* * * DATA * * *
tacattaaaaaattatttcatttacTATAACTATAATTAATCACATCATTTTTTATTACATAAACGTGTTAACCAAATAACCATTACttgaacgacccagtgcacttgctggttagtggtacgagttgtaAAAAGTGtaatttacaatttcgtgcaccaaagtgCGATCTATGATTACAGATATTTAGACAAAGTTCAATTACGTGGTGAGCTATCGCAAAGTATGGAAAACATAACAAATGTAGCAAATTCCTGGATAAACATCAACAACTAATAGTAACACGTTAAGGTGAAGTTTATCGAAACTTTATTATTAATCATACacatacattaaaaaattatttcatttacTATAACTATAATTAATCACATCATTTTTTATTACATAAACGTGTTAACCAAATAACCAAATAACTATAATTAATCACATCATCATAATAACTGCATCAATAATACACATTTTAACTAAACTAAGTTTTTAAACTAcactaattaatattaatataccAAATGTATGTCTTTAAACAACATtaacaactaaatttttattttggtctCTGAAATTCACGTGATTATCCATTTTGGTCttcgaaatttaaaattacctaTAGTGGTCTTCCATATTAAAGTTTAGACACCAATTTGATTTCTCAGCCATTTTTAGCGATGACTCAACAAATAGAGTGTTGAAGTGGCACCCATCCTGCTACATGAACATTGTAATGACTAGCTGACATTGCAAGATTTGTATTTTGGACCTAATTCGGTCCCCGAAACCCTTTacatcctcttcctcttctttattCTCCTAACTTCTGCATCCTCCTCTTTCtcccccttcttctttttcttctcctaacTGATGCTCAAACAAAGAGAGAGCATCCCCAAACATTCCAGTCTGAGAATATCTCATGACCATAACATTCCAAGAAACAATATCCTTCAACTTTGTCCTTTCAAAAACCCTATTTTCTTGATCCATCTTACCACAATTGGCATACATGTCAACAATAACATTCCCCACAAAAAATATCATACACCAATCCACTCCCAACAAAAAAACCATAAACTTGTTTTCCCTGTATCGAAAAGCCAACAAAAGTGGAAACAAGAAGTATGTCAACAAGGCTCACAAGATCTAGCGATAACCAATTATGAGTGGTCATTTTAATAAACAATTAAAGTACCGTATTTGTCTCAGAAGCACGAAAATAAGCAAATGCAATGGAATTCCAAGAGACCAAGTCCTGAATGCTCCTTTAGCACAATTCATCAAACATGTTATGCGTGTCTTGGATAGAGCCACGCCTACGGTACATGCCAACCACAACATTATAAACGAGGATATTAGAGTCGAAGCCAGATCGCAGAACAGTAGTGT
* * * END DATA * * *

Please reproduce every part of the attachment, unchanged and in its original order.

tacattaaaaaattatttcatttacTATAACTATAATTAATCACATCATTTTTTATTACATAAACGTGTTAACCAAATAACCATTACttgaacgacccagtgcacttgctggttagtggtacgagttgtaAAAAGTGtaatttacaatttcgtgcaccaaagtgCGATCTATGATTACAGATATTTAGACAAAGTTCAATTACGTGGTGAGCTATCGCAAAGTATGGAAAACATAACAAATGTAGCAAATTCCTGGATAAACATCAACAACTAATAGTAACACGTTAAGGTGAAGTTTATCGAAACTTTATTATTAATCATACacatacattaaaaaattatttcatttacTATAACTATAATTAATCACATCATTTTTTATTACATAAACGTGTTAACCAAATAACCAAATAACTATAATTAATCACATCATCATAATAACTGCATCAATAATACACATTTTAACTAAACTAAGTTTTTAAACTAcactaattaatattaatataccAAATGTATGTCTTTAAACAACATtaacaactaaatttttattttggtctCTGAAATTCACGTGATTATCCATTTTGGTCttcgaaatttaaaattacctaTAGTGGTCTTCCATATTAAAGTTTAGACACCAATTTGATTTCTCAGCCATTTTTAGCGATGACTCAACAAATAGAGTGTTGAAGTGGCACCCATCCTGCTACATGAACATTGTAATGACTAGCTGACATTGCAAGATTTGTATTTTGGACCTAATTCGGTCCCCGAAACCCTTTacatcctcttcctcttctttattCTCCTAACTTCTGCATCCTCCTCTTTCtcccccttcttctttttcttctcctaacTGATGCTCAAACAAAGAGAGAGCATCCCCAAACATTCCAGTCTGAGAATATCTCATGACCATAACATTCCAAGAAACAATATCCTTCAACTTTGTCCTTTCAAAAACCCTATTTTCTTGATCCATCTTACCACAATTGGCATACATGTCAACAATAACATTCCCCACAAAAAATATCATACACCAATCCACTCCCAACAAAAAAACCATAAACTTGTTTTCCCTGTATCGAAAAGCCAACAAAAGTGGAAACAAGAAGTATGTCAACAAGGCTCACAAGATCTAGCGATAACCAATTATGAGTGGTCATTTTAATAAACAATTAAAGTACCGTATTTGTCTCAGAAGCACGAAAATAAGCAAATGCAATGGAATTCCAAGAGACCAAGTCCTGAATGCTCCTTTAGCACAATTCATCAAACATGTTATGCGTGTCTTGGATAGAGCCACGCCTACGGTACATGCCAACCACAACATTATAAACGAGGATATTAGAGTCGAAGCCAGATCGCAGAACAGTAGTGT